Connect with us

NEWS

Kenya’s wage Dilemma: A critical analysis of the PSRA decree.

The seven days of Fazul’s bizarre ultimatum lapsed on Monday 5 February 2024. To put it differently, this is the week we find out if Kenya Kwanza’s bottom-up economics are viable, sustainable even; namely, taking the Hustlers at the very bottom of the economic pyramid and catapulting them to the top, while someone else foots the bill. Isn’t that how it works?

Published

on

In the most flagrant display of back-to-front thinking by the Kenya Kwanza government yet, the Private Security Regulatory Authority (PSRA) on 29 January 2024 unilaterally decreed that private security firms are to henceforth pay their workers the princely sum of KSh 30,000 per month minimum wage. Forget the economics surrounding this puzzling edict for the moment.

Now, it may not seem like much, but it represents a whopping 600% pay hike at the most extreme. In the meantime, GoK pays teachers Ksh18,000 and police constables Ksh19,500 in monthly salaries.

So why bother at all to sit through four years in a university (or three at a teacher training college) just to qualify to be a teacher, let alone endure the spartan stringencies of Kiganjo and the sheer vagaries of working for Kenya Police, when all one requires is a KCPE certificate and three vital skills only: run, hide, and fight, to automatically get on the fast track to a KSh 30,000 payday? Everybody knows a deal when they see one.

The country doesn’t need more teachers, it turns out; it needs more watchmen. And all praises are due to Kenya Kwanza for taking this humble and lowly most looked-down-upon profession and turning it into an aspirational destination. The answer to our ticking time bomb of youth unemployment was right under our noses the entire time!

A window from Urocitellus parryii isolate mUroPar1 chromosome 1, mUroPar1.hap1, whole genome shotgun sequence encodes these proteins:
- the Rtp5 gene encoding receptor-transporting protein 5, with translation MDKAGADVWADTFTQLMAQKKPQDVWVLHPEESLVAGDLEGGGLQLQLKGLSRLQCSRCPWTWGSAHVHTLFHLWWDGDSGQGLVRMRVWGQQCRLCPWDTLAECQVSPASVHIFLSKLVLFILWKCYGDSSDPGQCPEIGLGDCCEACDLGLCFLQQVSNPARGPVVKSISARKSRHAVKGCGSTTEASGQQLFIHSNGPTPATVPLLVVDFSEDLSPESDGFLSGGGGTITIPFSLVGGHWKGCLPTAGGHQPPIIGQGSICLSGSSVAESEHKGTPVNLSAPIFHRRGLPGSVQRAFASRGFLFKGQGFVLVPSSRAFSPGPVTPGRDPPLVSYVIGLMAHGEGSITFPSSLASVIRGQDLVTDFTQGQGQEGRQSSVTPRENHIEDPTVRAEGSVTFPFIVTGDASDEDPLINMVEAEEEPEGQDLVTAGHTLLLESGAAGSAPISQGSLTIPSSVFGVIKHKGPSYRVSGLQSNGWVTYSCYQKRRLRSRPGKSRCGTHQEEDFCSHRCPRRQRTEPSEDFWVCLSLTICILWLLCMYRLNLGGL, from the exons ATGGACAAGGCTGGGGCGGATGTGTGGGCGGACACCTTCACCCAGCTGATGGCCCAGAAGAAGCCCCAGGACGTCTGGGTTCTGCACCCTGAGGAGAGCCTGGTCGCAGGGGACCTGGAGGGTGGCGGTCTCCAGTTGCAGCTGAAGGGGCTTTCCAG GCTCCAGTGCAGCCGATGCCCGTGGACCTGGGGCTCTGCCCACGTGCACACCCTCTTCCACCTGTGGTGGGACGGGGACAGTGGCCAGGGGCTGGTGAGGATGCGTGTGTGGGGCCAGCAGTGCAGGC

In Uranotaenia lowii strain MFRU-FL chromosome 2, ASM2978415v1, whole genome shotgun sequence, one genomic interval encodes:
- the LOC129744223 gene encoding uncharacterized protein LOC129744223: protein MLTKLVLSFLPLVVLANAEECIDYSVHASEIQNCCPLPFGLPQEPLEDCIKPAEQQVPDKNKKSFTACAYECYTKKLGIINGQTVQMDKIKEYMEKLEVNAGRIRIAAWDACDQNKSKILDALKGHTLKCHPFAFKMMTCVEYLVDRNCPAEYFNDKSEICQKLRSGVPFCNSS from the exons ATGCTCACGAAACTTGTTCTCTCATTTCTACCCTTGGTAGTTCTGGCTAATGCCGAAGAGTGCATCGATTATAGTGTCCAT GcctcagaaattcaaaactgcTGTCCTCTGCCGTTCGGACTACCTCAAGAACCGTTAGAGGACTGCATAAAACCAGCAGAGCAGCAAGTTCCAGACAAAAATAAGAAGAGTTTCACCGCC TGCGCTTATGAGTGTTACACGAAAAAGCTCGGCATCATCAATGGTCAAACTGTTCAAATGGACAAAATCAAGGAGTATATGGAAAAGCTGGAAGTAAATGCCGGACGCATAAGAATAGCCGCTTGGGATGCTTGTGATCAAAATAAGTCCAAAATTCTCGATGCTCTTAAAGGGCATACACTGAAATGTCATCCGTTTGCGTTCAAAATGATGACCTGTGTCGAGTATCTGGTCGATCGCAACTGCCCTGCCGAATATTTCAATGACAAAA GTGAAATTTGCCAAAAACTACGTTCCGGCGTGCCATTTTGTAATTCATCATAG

To give weight to the urgency of the 30,000-per-month decree, PSRA supremo Fazul Mahamed framed compliance within just one week. Basically, start paying your watchmen 30,000 per month within a week or face deregistration and a ginormous fine. “Take notice that any private security company that fails to submit a duly signed and commissioned copy of the Legal Commitment within the next 7 days from the date of this directive,” reads a notice Fazul sent out on 29 January 202, “shall be subjected to a statutory review of its registration and licensing status in accordance with Section 32 of the Act.” Problem is, this ultimatum is not quite supported by any law or Act of Parliament, is it?

The Private Security Regulation Act, 2016, that Fazul quotes and bases his authority on was annulled by the National Assembly on 19 November 2019. Then Interior Cabinet Secretary, Fred Matiang’i, issued Gazette Notice No. 674 dated 29 January 2020 that stated: “It is notified for information of the general public that pursuant to section 19 of the Statutory Instruments Act, 2013, the Private Security (General) Regulation (Legal Notice no 108 of 2019, herein after referred to as the regulations) made by the Cabinet Secretary, Ministry of Interior and Coordination of National Government, in exercise of the powers conferred by section 70 of the Private Security Regulation Act, 2016, were annulled by the National assembly on the 19th of November 2019.”

Scare tactics? In all likelihood, yes. But to what end? Fazul knows that there are no legal consequences for private security firms failing to comply with his command. What, then, is his end-game? In his defence, he says that he is acting on the orders of the president. So, is William Ruto entangled in more illegalities beyond disregarding court orders? And where is Attorney General Justin Muturi in this legal morass? Why the urgency to start paying watchmen KSh 30,000 per month anyway? And all of a sudden, out of the blue? Within just one week? In an economy such as this one? Questions, questions, questions. Something smells rotten

When it’s all said and done, the seven days of Fazul’s bizarre ultimatum lapsed on Monday 5 February 2024. To put it differently, this is the week we find out if Kenya Kwanza’s bottom-up economics are viable, sustainable even; namely, taking the Hustlers at the very bottom of the economic pyramid and catapulting them to the top, while someone else foots the bill. Isn’t that how it works?

I listen to Spotify, write short stories, and draw pretty pictures on my MacBook Pro all day.